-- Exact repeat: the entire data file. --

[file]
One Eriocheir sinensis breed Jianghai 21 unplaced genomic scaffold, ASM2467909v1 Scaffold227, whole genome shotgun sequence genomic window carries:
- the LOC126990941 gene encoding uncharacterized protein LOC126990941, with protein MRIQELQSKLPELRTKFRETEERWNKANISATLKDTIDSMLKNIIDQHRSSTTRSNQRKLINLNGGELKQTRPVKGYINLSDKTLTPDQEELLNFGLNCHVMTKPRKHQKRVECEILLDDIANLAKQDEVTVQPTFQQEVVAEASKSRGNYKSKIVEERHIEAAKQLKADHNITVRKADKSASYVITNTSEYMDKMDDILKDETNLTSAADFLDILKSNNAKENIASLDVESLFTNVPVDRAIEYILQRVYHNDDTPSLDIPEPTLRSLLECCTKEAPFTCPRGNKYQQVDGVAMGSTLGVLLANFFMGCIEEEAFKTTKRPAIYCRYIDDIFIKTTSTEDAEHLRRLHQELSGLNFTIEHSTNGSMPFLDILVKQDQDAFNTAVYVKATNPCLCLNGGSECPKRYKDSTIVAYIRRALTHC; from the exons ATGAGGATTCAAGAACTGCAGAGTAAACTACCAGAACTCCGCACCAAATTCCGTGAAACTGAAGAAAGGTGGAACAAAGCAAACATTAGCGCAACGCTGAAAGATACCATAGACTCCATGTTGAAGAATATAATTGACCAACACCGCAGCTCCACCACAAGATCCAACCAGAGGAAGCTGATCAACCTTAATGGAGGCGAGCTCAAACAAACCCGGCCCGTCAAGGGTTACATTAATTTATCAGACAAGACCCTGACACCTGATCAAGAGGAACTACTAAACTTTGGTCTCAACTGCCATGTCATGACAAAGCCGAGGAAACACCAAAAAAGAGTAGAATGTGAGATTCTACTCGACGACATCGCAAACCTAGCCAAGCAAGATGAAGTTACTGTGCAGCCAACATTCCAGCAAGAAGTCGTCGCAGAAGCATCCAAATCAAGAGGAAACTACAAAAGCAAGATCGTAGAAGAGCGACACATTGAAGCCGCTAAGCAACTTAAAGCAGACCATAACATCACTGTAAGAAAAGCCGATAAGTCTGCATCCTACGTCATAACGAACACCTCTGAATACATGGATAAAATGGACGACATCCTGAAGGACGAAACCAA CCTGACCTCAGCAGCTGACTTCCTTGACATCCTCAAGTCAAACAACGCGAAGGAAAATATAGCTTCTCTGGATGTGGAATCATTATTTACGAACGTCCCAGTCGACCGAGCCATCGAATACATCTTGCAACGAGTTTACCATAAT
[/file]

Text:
One Eriocheir sinensis breed Jianghai 21 unplaced genomic scaffold, ASM2467909v1 Scaffold227, whole genome shotgun sequence genomic window carries:
- the LOC126990941 gene encoding uncharacterized protein LOC126990941, with protein MRIQELQSKLPELRTKFRETEERWNKANISATLKDTIDSMLKNIIDQHRSSTTRSNQRKLINLNGGELKQTRPVKGYINLSDKTLTPDQEELLNFGLNCHVMTKPRKHQKRVECEILLDDIANLAKQDEVTVQPTFQQEVVAEASKSRGNYKSKIVEERHIEAAKQLKADHNITVRKADKSASYVITNTSEYMDKMDDILKDETNLTSAADFLDILKSNNAKENIASLDVESLFTNVPVDRAIEYILQRVYHNDDTPSLDIPEPTLRSLLECCTKEAPFTCPRGNKYQQVDGVAMGSTLGVLLANFFMGCIEEEAFKTTKRPAIYCRYIDDIFIKTTSTEDAEHLRRLHQELSGLNFTIEHSTNGSMPFLDILVKQDQDAFNTAVYVKATNPCLCLNGGSECPKRYKDSTIVAYIRRALTHC; from the exons ATGAGGATTCAAGAACTGCAGAGTAAACTACCAGAACTCCGCACCAAATTCCGTGAAACTGAAGAAAGGTGGAACAAAGCAAACATTAGCGCAACGCTGAAAGATACCATAGACTCCATGTTGAAGAATATAATTGACCAACACCGCAGCTCCACCACAAGATCCAACCAGAGGAAGCTGATCAACCTTAATGGAGGCGAGCTCAAACAAACCCGGCCCGTCAAGGGTTACATTAATTTATCAGACAAGACCCTGACACCTGATCAAGAGGAACTACTAAACTTTGGTCTCAACTGCCATGTCATGACAAAGCCGAGGAAACACCAAAAAAGAGTAGAATGTGAGATTCTACTCGACGACATCGCAAACCTAGCCAAGCAAGATGAAGTTACTGTGCAGCCAACATTCCAGCAAGAAGTCGTCGCAGAAGCATCCAAATCAAGAGGAAACTACAAAAGCAAGATCGTAGAAGAGCGACACATTGAAGCCGCTAAGCAACTTAAAGCAGACCATAACATCACTGTAAGAAAAGCCGATAAGTCTGCATCCTACGTCATAACGAACACCTCTGAATACATGGATAAAATGGACGACATCCTGAAGGACGAAACCAA CCTGACCTCAGCAGCTGACTTCCTTGACATCCTCAAGTCAAACAACGCGAAGGAAAATATAGCTTCTCTGGATGTGGAATCATTATTTACGAACGTCCCAGTCGACCGAGCCATCGAATACATCTTGCAACGAGTTTACCATAAT